MedicalOrthopedic Implants

How medical device companies use AM for production today, part 10: OssDsign

The latest episode of 3dpbm's new AM Focus Medical series

Welcome to this month’s AM Focus: Medical. For the entire month of February, we’ve been zooming in on the many possibilities that additive manufacturing is offering today to medical companies. In this article, we’re turning our heads toward OssDsign, a Swedish cranioplasty specialist making titanium 3D printed implants. Upcoming articles in the AM Focus will continue to span from innovative startups to giant multinational corporations, all of which are using AM in exciting ways. At the end of the month, all the best content will be featured in 3dpbm’s Medical AM Focus 2020 eBook.

Cranioplasty, the repair of skull defects and deformities, is a notoriously difficult field of medicine, with patients at risk of strokes, seizures, infections and other problems as the surgeon operates within millimeters of the brain. That makes technical innovations in cranioplasty extremely valuable, and Swedish company OssDsign is doing its bit to improve patient outcomes via the development of implants made from 3D printed titanium and a bioceramic calcium phosphate material.

Comprising surgeons, scientists and engineers, Uppsala-headquartered OssDsign uses a tailor-made technology platform to develop and fabricate regenerative products for cranial and facial repair, using additive manufacturing to create patient-specific implants based on radiographic data. Its products include Cranial implants for the repair of cranial defects and CranioPlug “covers,” designed to plug holes drilled into the skull during surgery.

OssDsign
Visualization of an OssDsign Cranial implant

The partially 3D printed structures are designed to integrate with the surrounding bone and feature a mosaic tile design that allows for tissue ingrowth and vascularization. The foundation of the implant is a 3D printed titanium skeleton that is largely covered by “tiles” made from OssDsign’s proprietary calcium phosphate material. The implants can be fixed to the rest of the skull with arms and micro screws.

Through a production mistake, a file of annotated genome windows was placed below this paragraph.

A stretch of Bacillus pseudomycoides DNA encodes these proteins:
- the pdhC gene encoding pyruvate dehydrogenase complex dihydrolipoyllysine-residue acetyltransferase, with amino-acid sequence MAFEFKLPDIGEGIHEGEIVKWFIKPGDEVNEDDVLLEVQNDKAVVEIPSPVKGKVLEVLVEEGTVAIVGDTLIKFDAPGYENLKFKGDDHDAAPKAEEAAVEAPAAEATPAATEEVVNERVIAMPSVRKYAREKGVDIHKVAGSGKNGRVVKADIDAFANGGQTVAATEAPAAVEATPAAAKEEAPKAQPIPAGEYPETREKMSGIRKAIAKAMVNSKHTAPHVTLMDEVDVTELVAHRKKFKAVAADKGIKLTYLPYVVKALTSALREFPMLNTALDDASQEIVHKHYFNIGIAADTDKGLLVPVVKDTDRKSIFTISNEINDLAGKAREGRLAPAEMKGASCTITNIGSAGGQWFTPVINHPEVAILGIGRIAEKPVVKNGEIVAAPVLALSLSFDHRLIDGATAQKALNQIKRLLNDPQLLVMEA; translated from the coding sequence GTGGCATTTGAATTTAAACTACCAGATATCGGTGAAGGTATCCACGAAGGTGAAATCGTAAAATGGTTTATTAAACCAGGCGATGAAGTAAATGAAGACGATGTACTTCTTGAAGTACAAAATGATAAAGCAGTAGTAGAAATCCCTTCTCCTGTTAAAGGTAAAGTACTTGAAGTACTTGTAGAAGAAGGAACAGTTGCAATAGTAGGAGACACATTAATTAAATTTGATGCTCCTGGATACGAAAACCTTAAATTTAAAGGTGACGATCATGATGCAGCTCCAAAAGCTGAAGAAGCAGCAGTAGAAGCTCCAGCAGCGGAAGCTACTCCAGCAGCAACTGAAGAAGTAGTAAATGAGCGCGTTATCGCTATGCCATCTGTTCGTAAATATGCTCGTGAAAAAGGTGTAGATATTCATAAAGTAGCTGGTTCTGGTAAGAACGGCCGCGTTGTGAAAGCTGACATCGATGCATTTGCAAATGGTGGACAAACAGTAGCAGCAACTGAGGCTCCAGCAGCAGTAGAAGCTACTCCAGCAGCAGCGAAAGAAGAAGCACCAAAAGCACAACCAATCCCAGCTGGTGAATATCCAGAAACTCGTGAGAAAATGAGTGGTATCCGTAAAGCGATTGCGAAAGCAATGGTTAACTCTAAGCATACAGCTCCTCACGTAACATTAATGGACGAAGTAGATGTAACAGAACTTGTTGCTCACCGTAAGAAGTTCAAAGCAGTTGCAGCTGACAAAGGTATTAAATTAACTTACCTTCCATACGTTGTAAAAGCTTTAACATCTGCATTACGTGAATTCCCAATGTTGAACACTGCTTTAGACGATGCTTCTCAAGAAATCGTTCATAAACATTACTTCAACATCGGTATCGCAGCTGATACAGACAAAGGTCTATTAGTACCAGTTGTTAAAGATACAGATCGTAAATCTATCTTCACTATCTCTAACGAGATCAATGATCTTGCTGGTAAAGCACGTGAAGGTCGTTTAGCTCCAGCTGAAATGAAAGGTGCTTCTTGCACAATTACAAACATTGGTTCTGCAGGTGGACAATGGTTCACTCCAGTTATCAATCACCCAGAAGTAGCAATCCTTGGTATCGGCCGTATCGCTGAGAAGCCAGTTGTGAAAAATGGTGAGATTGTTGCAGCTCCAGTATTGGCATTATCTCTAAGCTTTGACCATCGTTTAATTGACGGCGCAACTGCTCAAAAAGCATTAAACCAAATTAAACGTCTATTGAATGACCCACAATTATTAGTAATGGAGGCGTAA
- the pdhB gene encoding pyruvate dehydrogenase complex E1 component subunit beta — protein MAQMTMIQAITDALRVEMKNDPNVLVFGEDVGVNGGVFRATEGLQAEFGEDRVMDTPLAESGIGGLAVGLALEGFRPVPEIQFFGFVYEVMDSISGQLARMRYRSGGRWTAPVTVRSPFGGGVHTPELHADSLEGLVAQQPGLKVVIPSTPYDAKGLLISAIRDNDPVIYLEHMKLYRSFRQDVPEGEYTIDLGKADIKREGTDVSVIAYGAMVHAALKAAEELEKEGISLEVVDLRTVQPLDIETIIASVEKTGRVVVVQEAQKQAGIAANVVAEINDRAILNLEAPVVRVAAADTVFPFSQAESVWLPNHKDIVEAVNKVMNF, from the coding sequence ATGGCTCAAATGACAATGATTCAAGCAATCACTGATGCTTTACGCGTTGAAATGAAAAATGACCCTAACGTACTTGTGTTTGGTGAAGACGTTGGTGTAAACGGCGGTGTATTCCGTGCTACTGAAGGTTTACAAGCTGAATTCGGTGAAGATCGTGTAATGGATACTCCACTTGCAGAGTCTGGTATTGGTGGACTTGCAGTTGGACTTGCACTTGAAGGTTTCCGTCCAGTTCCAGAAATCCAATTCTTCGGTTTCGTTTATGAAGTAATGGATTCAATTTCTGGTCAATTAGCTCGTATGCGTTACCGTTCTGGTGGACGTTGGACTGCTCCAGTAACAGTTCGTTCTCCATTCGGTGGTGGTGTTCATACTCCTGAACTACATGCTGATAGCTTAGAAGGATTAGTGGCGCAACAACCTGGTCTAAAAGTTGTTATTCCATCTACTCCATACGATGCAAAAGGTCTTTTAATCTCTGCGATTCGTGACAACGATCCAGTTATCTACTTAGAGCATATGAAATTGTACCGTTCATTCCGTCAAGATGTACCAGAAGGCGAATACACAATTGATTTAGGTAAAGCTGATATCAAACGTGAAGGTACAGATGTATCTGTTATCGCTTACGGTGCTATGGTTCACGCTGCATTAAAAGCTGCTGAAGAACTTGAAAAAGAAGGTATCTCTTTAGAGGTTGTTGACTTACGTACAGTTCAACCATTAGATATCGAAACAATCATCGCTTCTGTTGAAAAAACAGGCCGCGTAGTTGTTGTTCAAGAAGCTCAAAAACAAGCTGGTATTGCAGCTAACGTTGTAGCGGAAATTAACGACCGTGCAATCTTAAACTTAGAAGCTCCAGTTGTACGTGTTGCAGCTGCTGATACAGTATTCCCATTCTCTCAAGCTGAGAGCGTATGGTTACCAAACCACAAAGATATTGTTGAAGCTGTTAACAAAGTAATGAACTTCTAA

Kajsa Björklund, PhD, Technical Director at OssDsign, says that additive manufacturing has contributed to the company’s goals by “enabling patient-specific designs” for both implants and surgical guides. To make its implants, the company employs external SLS and DMLS service providers, who print using medical-grade titanium alloys and nylon. OssDsign also has two in-house printers reserved for R&D purposes.

OssDsign
Surgeons fitting an OssDsign implant

Björklund notes that “lead times, cost and availability of suppliers” all represented challenges during the company’s adoption of AM. However, with premises in Sweden, Germany and Maryland (as of February 2020), OssDsign is a company on the rise with a clear roadmap for success. In fact, the successful uptake of its cranial solutions inspired the company to develop implants for facial reconstruction. These implants can be used in the treatment of “post-traumatic skeletal deformities and congenital skeletal defects.”

Sales of OssDsign’s US products almost doubled between 2018 and 2019, and the FDA recently granted clearance for OssDsign Cranial PSI Accessories, allowing the company to expand further.

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Benedict O'Neill

Benedict is a freelance writer with several years of experience in the additive manufacturing industry, having served as co-editor of a leading 3D printing news website. He also produces content for sports and culture platforms and holds a master’s degree in English literature.

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